The first track you witness here, is her first ever track, so we wanted to utilize a "crawl, walk, run" method of getting Kadin where she would ultimately need to be. Once we noticed she "got" the idea of going down to get the article, we stepped it up a notch by hiding it from line of sight. As you can see in the later two video clips she is starting to learn that I'm requiring her to use her nose, rather than other senses.

There is no food on the track or at the article. We're currently utilizing her "love" of her kong on a rope to teach the behavoir. At least thats what I gather from what I was told. We later introduced Kadin to aproaching a leather strip and giving a "Platz" at the article with it between her front legs. It's my understanding that we'll later put the two together, but we're keeping things fun at the moment since today was only our first day..

Pretty much what you see here, is about all that's been done. The only "prep" work I'd say I've really ever done has been to make a game of hiding her kong and telling her to find it.. So she somewhat understands (at least I think) what she's supposed to be doing.

After reviewing the video, it's pretty clear that at least at this stage of the game I should be closer as you suggested. I was initially told to see how far out she'd be willing to work, and it looks like we found out more than 10ft was just too much. So that's something I'll correct next time out.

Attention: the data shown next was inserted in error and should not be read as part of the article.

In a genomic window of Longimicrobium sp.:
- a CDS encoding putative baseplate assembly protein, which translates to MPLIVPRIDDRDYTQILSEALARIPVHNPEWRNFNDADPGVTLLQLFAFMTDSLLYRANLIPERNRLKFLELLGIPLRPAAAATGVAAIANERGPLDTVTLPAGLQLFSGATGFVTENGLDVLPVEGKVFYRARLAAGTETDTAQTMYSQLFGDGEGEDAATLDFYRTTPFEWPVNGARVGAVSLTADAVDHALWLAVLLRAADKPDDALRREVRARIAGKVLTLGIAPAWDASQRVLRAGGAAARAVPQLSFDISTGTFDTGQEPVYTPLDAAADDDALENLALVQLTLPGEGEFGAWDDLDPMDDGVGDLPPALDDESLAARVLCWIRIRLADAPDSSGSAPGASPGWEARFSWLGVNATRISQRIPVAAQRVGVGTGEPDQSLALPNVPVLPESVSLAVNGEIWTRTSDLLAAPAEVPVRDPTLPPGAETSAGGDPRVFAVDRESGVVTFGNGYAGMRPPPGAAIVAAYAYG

Thanks for your input! I've got so much to learn.. All input and or suggestions are welcome. :help:

Are you training for Schutzhund tracking or AKC style? I'm not familiar with any style other than SchH, or tracking in dirt/desert so take this with a grain of salt, but for SchH it is more common to imprint "footstep" tracking, as the dog is going to lose major points running down a track to an article because that's not really tracking. Is there any food on the track? I think the third track is more along the lines of Schutzhund style but the dog looks confused. For Schutzhund tracking the dog needs a very solid foundation keeping the nose deep in the track and checking each footstep with a controlled, consistent rhythm. Have you done scent pads or short tails with food in each step? My advice for you has the handler is to stay right with her like you are at 2:19. You do not want to let the dog move too far off the track or keep spinning back. At some points your dog is farther from you than I allow (in training) my two year old dog with a tracking title.
 

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This video clip shows the correct methodical pace ...I bet tracking on dirt is a challenge compared to vegetation! Have you done scentbox's before going to the straight track? Or is this the first time you've done any tracking? Food is great for motivating pace and keeping the nose down. I would use it if you can, I know ants are a huge problem in certain areas/seasons...